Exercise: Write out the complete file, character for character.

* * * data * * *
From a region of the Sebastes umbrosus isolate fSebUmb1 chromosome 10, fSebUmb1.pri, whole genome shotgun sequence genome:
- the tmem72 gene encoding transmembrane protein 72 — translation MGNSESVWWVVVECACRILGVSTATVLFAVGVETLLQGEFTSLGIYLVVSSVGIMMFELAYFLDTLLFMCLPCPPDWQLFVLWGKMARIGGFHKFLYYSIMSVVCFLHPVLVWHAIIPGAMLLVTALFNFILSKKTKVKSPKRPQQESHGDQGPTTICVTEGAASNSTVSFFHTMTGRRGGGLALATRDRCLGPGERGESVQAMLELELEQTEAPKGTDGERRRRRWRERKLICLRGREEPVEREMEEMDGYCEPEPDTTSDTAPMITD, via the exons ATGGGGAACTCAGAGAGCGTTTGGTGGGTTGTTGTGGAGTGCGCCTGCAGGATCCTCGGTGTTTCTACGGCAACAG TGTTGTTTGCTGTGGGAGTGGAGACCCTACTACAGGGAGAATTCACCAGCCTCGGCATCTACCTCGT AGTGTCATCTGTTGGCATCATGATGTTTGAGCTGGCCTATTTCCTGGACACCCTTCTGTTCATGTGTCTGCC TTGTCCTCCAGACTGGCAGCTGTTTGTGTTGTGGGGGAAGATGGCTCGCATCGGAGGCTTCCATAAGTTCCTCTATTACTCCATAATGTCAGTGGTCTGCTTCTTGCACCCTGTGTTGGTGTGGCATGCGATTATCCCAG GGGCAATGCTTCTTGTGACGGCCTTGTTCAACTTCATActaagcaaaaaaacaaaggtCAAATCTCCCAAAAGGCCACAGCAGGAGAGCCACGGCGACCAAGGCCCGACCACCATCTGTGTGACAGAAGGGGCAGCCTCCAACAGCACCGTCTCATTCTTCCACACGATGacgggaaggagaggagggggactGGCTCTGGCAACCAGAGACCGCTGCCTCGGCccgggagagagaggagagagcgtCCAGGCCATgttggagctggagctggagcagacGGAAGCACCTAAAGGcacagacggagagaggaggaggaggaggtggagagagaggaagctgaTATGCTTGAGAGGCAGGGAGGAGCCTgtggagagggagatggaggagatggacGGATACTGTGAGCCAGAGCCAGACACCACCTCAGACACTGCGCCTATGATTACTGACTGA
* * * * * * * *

From a region of the Sebastes umbrosus isolate fSebUmb1 chromosome 10, fSebUmb1.pri, whole genome shotgun sequence genome:
- the tmem72 gene encoding transmembrane protein 72 — translation MGNSESVWWVVVECACRILGVSTATVLFAVGVETLLQGEFTSLGIYLVVSSVGIMMFELAYFLDTLLFMCLPCPPDWQLFVLWGKMARIGGFHKFLYYSIMSVVCFLHPVLVWHAIIPGAMLLVTALFNFILSKKTKVKSPKRPQQESHGDQGPTTICVTEGAASNSTVSFFHTMTGRRGGGLALATRDRCLGPGERGESVQAMLELELEQTEAPKGTDGERRRRRWRERKLICLRGREEPVEREMEEMDGYCEPEPDTTSDTAPMITD, via the exons ATGGGGAACTCAGAGAGCGTTTGGTGGGTTGTTGTGGAGTGCGCCTGCAGGATCCTCGGTGTTTCTACGGCAACAG TGTTGTTTGCTGTGGGAGTGGAGACCCTACTACAGGGAGAATTCACCAGCCTCGGCATCTACCTCGT AGTGTCATCTGTTGGCATCATGATGTTTGAGCTGGCCTATTTCCTGGACACCCTTCTGTTCATGTGTCTGCC TTGTCCTCCAGACTGGCAGCTGTTTGTGTTGTGGGGGAAGATGGCTCGCATCGGAGGCTTCCATAAGTTCCTCTATTACTCCATAATGTCAGTGGTCTGCTTCTTGCACCCTGTGTTGGTGTGGCATGCGATTATCCCAG GGGCAATGCTTCTTGTGACGGCCTTGTTCAACTTCATActaagcaaaaaaacaaaggtCAAATCTCCCAAAAGGCCACAGCAGGAGAGCCACGGCGACCAAGGCCCGACCACCATCTGTGTGACAGAAGGGGCAGCCTCCAACAGCACCGTCTCATTCTTCCACACGATGacgggaaggagaggagggggactGGCTCTGGCAACCAGAGACCGCTGCCTCGGCccgggagagagaggagagagcgtCCAGGCCATgttggagctggagctggagcagacGGAAGCACCTAAAGGcacagacggagagaggaggaggaggaggtggagagagaggaagctgaTATGCTTGAGAGGCAGGGAGGAGCCTgtggagagggagatggaggagatggacGGATACTGTGAGCCAGAGCCAGACACCACCTCAGACACTGCGCCTATGATTACTGACTGA